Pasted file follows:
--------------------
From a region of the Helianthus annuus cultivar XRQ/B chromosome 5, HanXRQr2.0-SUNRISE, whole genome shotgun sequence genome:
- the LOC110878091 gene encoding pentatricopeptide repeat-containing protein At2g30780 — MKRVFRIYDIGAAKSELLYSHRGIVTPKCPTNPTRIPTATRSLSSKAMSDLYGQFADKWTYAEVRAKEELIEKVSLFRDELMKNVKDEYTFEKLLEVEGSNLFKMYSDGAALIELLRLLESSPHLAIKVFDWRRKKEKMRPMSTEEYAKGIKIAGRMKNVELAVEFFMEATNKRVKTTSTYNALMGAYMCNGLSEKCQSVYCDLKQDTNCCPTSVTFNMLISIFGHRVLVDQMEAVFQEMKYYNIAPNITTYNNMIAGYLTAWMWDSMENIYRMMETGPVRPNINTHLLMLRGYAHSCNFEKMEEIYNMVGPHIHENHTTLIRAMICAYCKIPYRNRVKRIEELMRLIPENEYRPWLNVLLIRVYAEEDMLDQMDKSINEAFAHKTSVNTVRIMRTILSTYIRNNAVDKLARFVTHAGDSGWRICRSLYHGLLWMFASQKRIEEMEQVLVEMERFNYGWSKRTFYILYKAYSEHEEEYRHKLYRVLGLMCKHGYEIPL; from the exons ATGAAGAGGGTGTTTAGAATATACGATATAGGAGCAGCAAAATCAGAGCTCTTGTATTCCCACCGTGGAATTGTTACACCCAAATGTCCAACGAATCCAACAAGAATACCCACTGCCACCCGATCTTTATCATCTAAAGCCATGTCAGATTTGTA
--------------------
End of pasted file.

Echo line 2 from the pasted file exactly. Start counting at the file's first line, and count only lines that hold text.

- the LOC110878091 gene encoding pentatricopeptide repeat-containing protein At2g30780 — MKRVFRIYDIGAAKSELLYSHRGIVTPKCPTNPTRIPTATRSLSSKAMSDLYGQFADKWTYAEVRAKEELIEKVSLFRDELMKNVKDEYTFEKLLEVEGSNLFKMYSDGAALIELLRLLESSPHLAIKVFDWRRKKEKMRPMSTEEYAKGIKIAGRMKNVELAVEFFMEATNKRVKTTSTYNALMGAYMCNGLSEKCQSVYCDLKQDTNCCPTSVTFNMLISIFGHRVLVDQMEAVFQEMKYYNIAPNITTYNNMIAGYLTAWMWDSMENIYRMMETGPVRPNINTHLLMLRGYAHSCNFEKMEEIYNMVGPHIHENHTTLIRAMICAYCKIPYRNRVKRIEELMRLIPENEYRPWLNVLLIRVYAEEDMLDQMDKSINEAFAHKTSVNTVRIMRTILSTYIRNNAVDKLARFVTHAGDSGWRICRSLYHGLLWMFASQKRIEEMEQVLVEMERFNYGWSKRTFYILYKAYSEHEEEYRHKLYRVLGLMCKHGYEIPL; from the exons ATGAAGAGGGTGTTTAGAATATACGATATAGGAGCAGCAAAATCAGAGCTCTTGTATTCCCACCGTGGAATTGTTACACCCAAATGTCCAACGAATCCAACAAGAATACCCACTGCCACCCGATCTTTATCATCTAAAGCCATGTCAGATTTGTA